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A selection of new Contemporary art acquisitions on view at the Israel Museum in Jerusalem
Anila Rubiku, Casa all'italiana - Superleggera, 2008. Perforated and sewn paper. Purchase, Barbara and Eugene Schwartz Contemporary Art Acquisition Endowment Fund and an anonymous donor, through Braverman Gallery, Tel Aviv.

JERUSALEM.- A new exhibition at the Israel Museum presents a selection of 18 recent acquisitions and gifts of international and Israeli contemporary art, on display for the first time at the Museum. Magic Lantern: Recent Acquisitions in Contemporary Art brings together works in a range of mediums by an international cadre of artists, including Vahram Aghasyan, Ilit Azoulay, Luis Camnitzer, Isaac Julien, Jonathan Monk, Adrian Paci, Anila Rubiku, Yehudit Sasportas, Hiraki Sawa, Jan Tichy and Maya Zak, among others, all of which explore the theme of enchantment. The exhibition is on view from November 8 through April 30, 2012.

Whether in landscapes or interior scenes, the works in Magic Lantern invoke the world of legend, daydream, fantasy and illusion. Through imaginary journeys, blurred silhouettes in the mist, flickering flames and dark forest shadows, the real world assumes the diffuse contours of something magical. The exhibition features works in a range of mediums, including installation, photography, video and film.

Highlights include:
• Vahram Aghasyan's photographic series Ghost City (2005–2007), showing the actual state of a utopian urban development—a housing project planned in Armenia by the Soviet regime but left unfinished when the USSR collapsed, and now overtaken by seemingly apocalyptic floodwaters. In his photography, Aghasyan investigates sites and structures that originated during the Soviet era but are non-functional, incomplete or irrelevant in their current socio-political environment.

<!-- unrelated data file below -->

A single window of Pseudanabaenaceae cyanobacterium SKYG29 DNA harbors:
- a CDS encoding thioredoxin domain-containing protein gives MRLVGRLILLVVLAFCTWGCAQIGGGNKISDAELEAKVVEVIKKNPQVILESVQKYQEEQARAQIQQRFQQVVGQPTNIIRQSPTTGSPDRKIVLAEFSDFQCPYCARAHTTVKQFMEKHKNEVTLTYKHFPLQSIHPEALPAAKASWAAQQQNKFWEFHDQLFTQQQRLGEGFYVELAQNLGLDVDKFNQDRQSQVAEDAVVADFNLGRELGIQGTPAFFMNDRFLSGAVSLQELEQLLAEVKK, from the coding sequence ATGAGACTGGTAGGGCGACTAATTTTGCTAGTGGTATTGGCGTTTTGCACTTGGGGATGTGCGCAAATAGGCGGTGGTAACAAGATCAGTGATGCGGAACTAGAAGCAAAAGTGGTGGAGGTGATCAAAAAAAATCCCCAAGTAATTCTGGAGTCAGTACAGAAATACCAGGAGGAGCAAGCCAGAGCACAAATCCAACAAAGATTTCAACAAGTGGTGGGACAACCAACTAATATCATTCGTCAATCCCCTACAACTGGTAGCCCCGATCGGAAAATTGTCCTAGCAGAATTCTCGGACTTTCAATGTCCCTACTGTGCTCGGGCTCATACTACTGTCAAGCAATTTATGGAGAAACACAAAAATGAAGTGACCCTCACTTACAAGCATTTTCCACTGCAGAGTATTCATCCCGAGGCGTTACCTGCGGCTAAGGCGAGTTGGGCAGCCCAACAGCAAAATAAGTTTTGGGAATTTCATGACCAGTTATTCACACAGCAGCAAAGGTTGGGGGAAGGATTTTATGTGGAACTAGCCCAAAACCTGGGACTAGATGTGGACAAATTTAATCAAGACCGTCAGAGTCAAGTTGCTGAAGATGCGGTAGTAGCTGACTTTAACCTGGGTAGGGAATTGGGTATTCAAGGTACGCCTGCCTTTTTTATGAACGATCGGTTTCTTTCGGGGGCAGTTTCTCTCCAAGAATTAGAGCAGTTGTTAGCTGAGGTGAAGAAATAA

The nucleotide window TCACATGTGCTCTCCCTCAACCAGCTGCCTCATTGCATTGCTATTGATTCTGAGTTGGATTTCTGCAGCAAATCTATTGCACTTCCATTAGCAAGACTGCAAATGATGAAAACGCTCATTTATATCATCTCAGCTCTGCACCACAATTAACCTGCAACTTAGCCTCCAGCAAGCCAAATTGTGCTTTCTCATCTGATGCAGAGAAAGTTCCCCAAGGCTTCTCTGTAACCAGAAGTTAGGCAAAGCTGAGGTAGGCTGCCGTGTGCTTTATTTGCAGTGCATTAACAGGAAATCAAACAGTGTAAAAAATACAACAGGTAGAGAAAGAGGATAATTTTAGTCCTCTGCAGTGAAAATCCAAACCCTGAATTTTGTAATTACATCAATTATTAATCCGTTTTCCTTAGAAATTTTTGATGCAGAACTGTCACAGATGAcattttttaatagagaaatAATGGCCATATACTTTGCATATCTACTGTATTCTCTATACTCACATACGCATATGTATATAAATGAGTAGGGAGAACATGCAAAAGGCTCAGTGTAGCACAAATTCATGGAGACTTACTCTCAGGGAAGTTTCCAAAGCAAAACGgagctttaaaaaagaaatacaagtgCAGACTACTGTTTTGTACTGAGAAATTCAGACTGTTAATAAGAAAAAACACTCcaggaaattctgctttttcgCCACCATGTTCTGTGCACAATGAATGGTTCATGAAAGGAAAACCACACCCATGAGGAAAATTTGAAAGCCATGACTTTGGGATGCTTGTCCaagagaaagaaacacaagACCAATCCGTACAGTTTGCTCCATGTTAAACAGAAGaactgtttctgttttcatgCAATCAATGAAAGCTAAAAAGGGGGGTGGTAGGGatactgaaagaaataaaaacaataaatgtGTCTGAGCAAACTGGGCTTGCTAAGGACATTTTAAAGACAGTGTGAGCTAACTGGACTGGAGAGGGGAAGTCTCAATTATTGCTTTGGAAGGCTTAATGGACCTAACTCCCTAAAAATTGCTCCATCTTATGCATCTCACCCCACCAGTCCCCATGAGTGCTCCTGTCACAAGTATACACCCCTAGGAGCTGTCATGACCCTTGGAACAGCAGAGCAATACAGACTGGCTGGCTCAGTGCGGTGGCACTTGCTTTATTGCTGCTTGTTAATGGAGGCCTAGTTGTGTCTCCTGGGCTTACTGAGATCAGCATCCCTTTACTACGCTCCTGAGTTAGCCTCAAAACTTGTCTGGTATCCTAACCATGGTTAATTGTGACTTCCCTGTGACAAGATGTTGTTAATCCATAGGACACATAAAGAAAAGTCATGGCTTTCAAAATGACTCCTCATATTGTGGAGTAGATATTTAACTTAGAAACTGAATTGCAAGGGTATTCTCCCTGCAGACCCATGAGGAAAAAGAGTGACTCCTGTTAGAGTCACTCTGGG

• Ilit Azoulay's Tree for Too One, The Keys, Window (2010), a work composed of thousands of photographs of a variety of objects and people, taken from several angles and then pieced together. Shapes and sizes are reworked digitally and recast as a single image, creating a new photographic reality in which multiple layers of being, memory and association exist simultaneously in one coherent whole.

• Jonathan Monk's Candle Film (2009), made up of eight 16 mm films of a candle filmed as it changes slowly over time. The 16 mm film and film projector require that the reels be changed on a regular basis—approximately once every hour—by a technician.

• Maya Zack's Living Room(2009),which recreates the interior of an apartment in Berlin just before it was abandoned in 1938by means of computer visualization. Based on the artist's interview with Yair Noam and his description of his childhood home, the work addresses such questions as the limitations of memory, the imagination of the artist, and the impossibility of recapturing what has been lost.

Magic Lantern is curated by Suzanne Landau, Yulla and Jacques Lipchitz Chief Curator of the Fine Arts and Landeau Family Curator of Contemporary Art.

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